Ex-Leader of LBWF Cllr. Clare Coghill joins the board of private sector housing provider Square Roots: cue furore

A couple of weeks ago, Cllr. Clare Coghill, the ex-Leader of LBWF, amended her Town Hall register of interests form to acknowledge that she has joined ‘Square Roots One York Road Uxbridge UB81RN’ as board vice chair.

To seasoned Waltham Forest watchers, this development is perhaps not unexpected.

Square Roots (or Square Roots Registered Provider Ltd., its full name) is a recently incorporated ‘affordable housing provider’; has what Housing Today describes as ‘a raft of senior public sector housing figures’ as directors; and aims to build ‘“much-needed new homes across all tenures in Greater London”’.

In the past few years, Cllr. Coghill has attended, indeed often addressed, a string of property and regeneration events, here and abroad, and must have built up a formidable number of contacts.

Putting these two sets of facts together, then, Cllr. Coghill’s change of direction seems to be something of a logical next step, and moreover one which presumably promises better pay and less donkey work.

However, that said, her decision to join the private sector also raises eyebrows.

The salient facts are threefold:

(a) according to its Certificate of Incorporation, Square Roots Registered Provider Ltd. is wholly owned by London Square Ltd., also of 1 York Rd. UB81RN;

(b) London Square Ltd., a big player in the capital’s housing sector, is at the centre of a group of associated companies and brands, one of which is London Square Development Ltd., again of 1 York Rd. UB81RN; and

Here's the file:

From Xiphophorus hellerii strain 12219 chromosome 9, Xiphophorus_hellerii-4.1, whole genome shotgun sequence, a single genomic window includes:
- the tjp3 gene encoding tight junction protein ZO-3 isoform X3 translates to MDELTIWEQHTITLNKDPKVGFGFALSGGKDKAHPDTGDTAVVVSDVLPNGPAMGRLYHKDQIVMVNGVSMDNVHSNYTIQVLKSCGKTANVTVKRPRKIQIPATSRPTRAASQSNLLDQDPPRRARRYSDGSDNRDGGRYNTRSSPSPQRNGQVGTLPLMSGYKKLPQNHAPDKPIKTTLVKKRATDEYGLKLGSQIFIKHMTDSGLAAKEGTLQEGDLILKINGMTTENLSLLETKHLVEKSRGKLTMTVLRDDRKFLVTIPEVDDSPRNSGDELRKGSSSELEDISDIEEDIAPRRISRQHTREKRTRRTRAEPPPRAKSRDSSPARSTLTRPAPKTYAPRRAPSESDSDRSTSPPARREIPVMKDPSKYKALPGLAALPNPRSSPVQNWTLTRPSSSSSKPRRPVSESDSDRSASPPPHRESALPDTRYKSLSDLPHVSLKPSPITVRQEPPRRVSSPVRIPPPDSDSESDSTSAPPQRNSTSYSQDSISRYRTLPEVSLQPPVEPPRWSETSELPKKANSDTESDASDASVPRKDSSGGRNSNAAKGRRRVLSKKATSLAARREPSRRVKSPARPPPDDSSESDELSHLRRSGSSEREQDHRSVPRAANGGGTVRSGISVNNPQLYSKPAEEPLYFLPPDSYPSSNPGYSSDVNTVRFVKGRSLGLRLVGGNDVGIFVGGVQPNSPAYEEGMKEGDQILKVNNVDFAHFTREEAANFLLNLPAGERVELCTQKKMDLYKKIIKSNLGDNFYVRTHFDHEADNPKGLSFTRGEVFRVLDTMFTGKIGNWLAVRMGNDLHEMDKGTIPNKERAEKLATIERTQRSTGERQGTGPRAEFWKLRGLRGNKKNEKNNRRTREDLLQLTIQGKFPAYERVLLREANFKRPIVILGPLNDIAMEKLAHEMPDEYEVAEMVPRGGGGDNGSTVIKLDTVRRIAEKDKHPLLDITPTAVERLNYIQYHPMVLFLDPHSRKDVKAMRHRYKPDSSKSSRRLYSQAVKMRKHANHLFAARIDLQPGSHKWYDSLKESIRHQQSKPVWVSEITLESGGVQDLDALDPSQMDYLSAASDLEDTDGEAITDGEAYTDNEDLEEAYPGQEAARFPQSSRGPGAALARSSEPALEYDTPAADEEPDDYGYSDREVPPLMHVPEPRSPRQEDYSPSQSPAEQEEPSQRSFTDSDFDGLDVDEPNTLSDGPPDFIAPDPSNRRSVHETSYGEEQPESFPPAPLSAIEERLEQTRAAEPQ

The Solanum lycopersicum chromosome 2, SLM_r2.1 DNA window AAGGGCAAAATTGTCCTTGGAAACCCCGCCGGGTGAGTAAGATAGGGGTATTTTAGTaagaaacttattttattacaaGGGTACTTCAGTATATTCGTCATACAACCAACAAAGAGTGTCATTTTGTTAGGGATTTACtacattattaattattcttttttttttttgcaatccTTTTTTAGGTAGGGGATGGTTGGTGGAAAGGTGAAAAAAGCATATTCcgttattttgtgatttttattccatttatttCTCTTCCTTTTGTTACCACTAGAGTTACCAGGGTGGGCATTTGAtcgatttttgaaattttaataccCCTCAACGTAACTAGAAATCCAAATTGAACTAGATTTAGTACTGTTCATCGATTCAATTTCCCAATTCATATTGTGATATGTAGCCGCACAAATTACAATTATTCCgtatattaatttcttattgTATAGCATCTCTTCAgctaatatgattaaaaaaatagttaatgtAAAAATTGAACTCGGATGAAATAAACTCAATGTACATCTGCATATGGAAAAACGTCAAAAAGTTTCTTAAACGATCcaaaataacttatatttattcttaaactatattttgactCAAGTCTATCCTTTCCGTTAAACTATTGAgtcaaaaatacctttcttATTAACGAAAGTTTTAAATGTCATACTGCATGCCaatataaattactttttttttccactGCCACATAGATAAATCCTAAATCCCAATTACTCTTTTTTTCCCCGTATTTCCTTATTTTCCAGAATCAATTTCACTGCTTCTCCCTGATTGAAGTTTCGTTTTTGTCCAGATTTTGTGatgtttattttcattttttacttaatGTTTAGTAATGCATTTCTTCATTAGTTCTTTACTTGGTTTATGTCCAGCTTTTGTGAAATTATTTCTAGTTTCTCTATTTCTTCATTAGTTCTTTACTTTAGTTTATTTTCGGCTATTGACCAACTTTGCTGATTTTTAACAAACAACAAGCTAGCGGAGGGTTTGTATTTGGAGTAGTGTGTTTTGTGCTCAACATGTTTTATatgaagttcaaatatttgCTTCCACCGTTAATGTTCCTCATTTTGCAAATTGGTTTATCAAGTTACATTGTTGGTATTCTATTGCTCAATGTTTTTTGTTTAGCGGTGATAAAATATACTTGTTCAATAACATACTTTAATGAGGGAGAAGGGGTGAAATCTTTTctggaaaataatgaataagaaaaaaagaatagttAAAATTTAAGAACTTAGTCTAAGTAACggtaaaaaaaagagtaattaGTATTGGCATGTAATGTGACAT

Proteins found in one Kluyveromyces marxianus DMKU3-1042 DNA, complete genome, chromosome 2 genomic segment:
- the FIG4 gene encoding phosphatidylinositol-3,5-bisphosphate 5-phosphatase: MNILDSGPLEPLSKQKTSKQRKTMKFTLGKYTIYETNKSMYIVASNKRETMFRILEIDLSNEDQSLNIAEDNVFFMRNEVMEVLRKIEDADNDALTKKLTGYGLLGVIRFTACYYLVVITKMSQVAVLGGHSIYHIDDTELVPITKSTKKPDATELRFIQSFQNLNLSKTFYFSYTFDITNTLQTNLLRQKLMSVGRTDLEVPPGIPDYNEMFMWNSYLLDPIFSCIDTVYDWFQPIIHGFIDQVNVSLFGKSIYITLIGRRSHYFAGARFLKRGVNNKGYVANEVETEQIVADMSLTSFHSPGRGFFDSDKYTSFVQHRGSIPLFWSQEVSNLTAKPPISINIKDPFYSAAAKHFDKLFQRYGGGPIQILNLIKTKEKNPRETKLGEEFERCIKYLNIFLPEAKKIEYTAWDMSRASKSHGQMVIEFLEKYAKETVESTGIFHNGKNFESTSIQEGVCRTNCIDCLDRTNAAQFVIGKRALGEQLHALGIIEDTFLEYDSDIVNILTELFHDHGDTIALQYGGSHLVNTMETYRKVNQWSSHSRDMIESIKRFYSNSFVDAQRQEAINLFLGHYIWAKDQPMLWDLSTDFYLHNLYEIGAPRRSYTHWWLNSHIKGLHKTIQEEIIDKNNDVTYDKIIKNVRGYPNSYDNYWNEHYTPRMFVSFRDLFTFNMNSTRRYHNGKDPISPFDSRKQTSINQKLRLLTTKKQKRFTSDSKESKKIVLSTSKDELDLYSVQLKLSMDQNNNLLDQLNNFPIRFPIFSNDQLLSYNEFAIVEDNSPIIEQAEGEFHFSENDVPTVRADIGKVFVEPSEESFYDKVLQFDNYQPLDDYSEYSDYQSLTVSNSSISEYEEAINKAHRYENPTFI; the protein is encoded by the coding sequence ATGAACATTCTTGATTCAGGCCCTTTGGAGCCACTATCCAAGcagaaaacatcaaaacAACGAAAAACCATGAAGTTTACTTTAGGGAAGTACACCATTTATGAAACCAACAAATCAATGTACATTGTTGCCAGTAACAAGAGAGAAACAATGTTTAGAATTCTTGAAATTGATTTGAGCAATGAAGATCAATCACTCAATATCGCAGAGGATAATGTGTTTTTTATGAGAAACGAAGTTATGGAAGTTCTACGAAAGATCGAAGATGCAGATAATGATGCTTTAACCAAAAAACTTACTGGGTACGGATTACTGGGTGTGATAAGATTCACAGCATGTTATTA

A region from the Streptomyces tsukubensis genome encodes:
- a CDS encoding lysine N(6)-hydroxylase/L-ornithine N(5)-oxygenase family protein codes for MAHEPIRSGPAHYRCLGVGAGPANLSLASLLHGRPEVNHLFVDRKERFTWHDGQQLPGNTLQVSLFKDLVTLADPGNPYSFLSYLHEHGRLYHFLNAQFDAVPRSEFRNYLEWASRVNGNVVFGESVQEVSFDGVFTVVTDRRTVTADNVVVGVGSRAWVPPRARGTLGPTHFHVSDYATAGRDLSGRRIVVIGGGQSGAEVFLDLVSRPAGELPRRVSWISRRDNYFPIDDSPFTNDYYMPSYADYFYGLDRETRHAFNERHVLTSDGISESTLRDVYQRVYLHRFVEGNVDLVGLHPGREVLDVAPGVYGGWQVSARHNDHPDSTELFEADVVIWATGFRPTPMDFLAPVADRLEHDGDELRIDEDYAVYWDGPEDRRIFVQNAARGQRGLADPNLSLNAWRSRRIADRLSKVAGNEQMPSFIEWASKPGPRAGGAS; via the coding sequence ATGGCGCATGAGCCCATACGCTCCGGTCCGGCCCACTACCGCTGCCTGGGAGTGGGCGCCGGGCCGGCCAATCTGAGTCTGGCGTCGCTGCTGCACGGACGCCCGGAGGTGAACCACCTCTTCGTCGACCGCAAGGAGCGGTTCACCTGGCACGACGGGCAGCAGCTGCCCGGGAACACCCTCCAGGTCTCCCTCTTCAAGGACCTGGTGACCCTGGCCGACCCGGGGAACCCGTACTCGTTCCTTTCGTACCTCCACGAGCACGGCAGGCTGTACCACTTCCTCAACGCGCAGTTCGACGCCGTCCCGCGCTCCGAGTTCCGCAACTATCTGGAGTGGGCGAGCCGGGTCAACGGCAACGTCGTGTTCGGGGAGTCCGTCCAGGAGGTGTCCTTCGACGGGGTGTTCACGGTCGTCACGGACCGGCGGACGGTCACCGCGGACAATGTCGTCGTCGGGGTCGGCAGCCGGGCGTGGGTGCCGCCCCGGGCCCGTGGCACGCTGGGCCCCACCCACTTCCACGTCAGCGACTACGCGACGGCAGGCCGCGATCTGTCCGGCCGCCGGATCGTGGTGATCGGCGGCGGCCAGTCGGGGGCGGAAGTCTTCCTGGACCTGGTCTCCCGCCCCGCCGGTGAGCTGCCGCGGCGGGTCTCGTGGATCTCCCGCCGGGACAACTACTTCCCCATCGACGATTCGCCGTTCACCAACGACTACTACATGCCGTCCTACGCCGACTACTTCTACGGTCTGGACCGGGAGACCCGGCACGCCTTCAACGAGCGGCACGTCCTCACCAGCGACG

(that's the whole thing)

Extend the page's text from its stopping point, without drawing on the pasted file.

(c) in March 2021, London Square Development Ltd. was appointed by LBWF to build a £125m. scheme, featuring new homes with cultural and community facilities, on land around Lea Bridge Station, in the west of the borough.

In short, by joining Square Roots Registered Provider Ltd., Cllr. Coghill has become entwinned with other corporates, including a company that, while she was Leader, her own council appointed to a lucrative contract.

The question that arises, therefore, is whether this is a comfortable situation, and in particular to what extent it creates the potential for LBWF and therefore local people to lose out.

One resident has publicly written to Cllr. Coghill’s successor as Leader, Cllr. Grace Williams, to put the case for an inquiry:

 ‘In view of the fact that it has emerged that your predecessor… Cllr Clare Coghill, has taken a senior position as vice-chair of a property development company, do you not think it would be in the interests of all residents and the Council that the present master plan, undertaken under her leadership, for continued extensive building within the Borough should be put on hold immediately until an investigation can be held as to how the sites and number of buildings has been arrived at. I feel sure you would agree that only a full review would give residents the assurance that everything is, and can be seen to be, as above board…There is a need for new housing and Mayor Khan has made a statutory requirement for 522,370 homes across London which would equate to around 16000 per Borough, in the light of Cllr Coghill’s appointment the question I have asked before and remains unanswered is why LBWF intends to build 27,000 new dwellings?’.